“Forget Godzilla and Jurassic Park. When it comes to making movies about the vast battles of man and beast, Canadian director Peter Lynch, director of Project Grizzly, has no rivals. His newest film, The Herd, one of the highlights of this year’s Perspective Canada at the Toronto Film Festival…”

–Liam Lacey The Globe and Mail

Cyberman, his next feature, was a portrait of Steve Mann, a futuristic figure who is as remarkable as any character in a J.G. Ballard novel. The film played to critical acclaim at over fifty international film festivals and was listed as one of the top ten feature films of 2002 by Film Comment.

“It’s terrific, funny, and its incisive. It’s got a really wonderful delirium in it.” a
 –Kent Jones, a
 Associate editor Film Comment

“Cyberman transcends the media politics with exquisite visuals.”
 –Brian D. Johnson, Maclean’s Magazine

“Cyberman ostensibly opens the hood of the world’s first cyborg – inventor, performance artist, privacy advocate and University of Toronto professor….  Lynch crafts a moving portrait of a contradictory individual and concluded that understanding Mann is as easy as understanding humanity itself… Easily the program at TIFF’s most inventive work.” a
 –Mark Peranson, Globe and Mail

A Whale of a Tale completed the genre-bending trilogy of post-Grizzly works. It centered on the resurrection of a media event from the 1980s. For a moment, Torontonians were intrigued when a whalebone was discovered near Lake Ontario during the excavation of a new subway. Since no evidence of whales had ever been uncovered in the lakes before, would the bone re-write the history of the Great Lakes? Did the greatest beast ever to live on earth swim in the shadows of the city? But the media frenzy died down when no additional proof could be found and the whalebone disappeared into a drawer into the basement of the Royal Ontario Museum. Until Lynch decided to play archaeological detective to find out the meaning of the whalebone.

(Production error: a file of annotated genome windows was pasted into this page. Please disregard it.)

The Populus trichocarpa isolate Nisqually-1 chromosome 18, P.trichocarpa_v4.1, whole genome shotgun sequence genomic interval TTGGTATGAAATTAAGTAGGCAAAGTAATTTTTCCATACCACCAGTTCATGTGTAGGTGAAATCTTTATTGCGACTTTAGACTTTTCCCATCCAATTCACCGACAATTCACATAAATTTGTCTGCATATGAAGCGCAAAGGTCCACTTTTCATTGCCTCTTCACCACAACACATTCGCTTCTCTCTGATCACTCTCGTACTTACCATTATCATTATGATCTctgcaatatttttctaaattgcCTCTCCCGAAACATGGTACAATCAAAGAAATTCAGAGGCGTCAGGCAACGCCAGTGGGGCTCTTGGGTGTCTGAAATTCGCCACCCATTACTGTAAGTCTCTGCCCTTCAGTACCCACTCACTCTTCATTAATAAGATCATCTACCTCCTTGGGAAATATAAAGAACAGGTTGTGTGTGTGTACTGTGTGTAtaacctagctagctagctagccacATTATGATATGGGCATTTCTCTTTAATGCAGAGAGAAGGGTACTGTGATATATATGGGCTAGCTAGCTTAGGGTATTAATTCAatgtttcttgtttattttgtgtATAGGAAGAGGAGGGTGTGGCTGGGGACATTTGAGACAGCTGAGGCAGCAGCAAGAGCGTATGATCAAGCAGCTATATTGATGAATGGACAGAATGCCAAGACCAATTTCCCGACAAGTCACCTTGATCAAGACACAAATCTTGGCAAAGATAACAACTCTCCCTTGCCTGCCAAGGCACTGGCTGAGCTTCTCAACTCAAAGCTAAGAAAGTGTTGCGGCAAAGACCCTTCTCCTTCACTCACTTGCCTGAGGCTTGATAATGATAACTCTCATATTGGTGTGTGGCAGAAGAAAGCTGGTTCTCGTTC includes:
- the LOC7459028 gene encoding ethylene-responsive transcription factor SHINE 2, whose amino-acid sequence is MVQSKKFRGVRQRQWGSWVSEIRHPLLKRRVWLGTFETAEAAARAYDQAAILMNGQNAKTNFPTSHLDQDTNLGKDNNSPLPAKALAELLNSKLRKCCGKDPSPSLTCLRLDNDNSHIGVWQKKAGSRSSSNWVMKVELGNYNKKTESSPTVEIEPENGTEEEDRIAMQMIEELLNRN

While developing feature film projects, Lynch has continued to pursue his artistic career through the direction of a number of shorts from documentary hybrids, drama, dance and music to comedy. He has also directed episodic TV and several high profile TV commercials.

Among the highlights are:

“Animal Nightmares,” a dramatic musical short, which premiered at TIFF in 2003 and has had numerous broadcasts including an live interactive internet access showing also featuring DJ Kid Koala on Bravo! from documentary hybrids, drama, dance and music to comedy.

“A Short Film about Falling” and “Robotic Chair” are two brilliant artistic shorts, created in collaboration with Max Dean. They play with dreams, mechanical forms and dramatic structures in a stylish and elegant manner. While “Falling” premiered at TIFF, “Chair” was launched at Taipei’s Digital Art Festival; both have gone on to garner an international audience of art aficionados.